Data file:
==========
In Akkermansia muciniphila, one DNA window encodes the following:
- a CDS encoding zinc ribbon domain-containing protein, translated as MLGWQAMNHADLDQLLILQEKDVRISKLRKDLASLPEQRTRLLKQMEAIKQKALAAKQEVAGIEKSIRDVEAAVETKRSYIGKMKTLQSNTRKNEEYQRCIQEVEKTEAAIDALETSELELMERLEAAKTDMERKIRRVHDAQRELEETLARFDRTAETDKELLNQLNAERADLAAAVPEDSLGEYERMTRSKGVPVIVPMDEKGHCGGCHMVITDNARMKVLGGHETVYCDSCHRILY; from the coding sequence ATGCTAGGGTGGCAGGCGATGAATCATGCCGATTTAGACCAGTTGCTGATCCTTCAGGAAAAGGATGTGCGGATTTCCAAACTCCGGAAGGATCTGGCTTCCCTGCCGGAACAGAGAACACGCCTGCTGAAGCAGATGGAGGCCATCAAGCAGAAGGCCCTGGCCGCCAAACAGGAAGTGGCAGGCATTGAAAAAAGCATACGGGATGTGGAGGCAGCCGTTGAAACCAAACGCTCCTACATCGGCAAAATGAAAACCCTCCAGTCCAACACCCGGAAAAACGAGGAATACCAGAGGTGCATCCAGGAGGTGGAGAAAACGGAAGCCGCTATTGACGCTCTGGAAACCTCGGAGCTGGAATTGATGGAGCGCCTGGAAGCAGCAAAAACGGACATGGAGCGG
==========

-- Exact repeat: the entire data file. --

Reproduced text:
In Akkermansia muciniphila, one DNA window encodes the following:
- a CDS encoding zinc ribbon domain-containing protein, translated as MLGWQAMNHADLDQLLILQEKDVRISKLRKDLASLPEQRTRLLKQMEAIKQKALAAKQEVAGIEKSIRDVEAAVETKRSYIGKMKTLQSNTRKNEEYQRCIQEVEKTEAAIDALETSELELMERLEAAKTDMERKIRRVHDAQRELEETLARFDRTAETDKELLNQLNAERADLAAAVPEDSLGEYERMTRSKGVPVIVPMDEKGHCGGCHMVITDNARMKVLGGHETVYCDSCHRILY; from the coding sequence ATGCTAGGGTGGCAGGCGATGAATCATGCCGATTTAGACCAGTTGCTGATCCTTCAGGAAAAGGATGTGCGGATTTCCAAACTCCGGAAGGATCTGGCTTCCCTGCCGGAACAGAGAACACGCCTGCTGAAGCAGATGGAGGCCATCAAGCAGAAGGCCCTGGCCGCCAAACAGGAAGTGGCAGGCATTGAAAAAAGCATACGGGATGTGGAGGCAGCCGTTGAAACCAAACGCTCCTACATCGGCAAAATGAAAACCCTCCAGTCCAACACCCGGAAAAACGAGGAATACCAGAGGTGCATCCAGGAGGTGGAGAAAACGGAAGCCGCTATTGACGCTCTGGAAACCTCGGAGCTGGAATTGATGGAGCGCCTGGAAGCAGCAAAAACGGACATGGAGCGG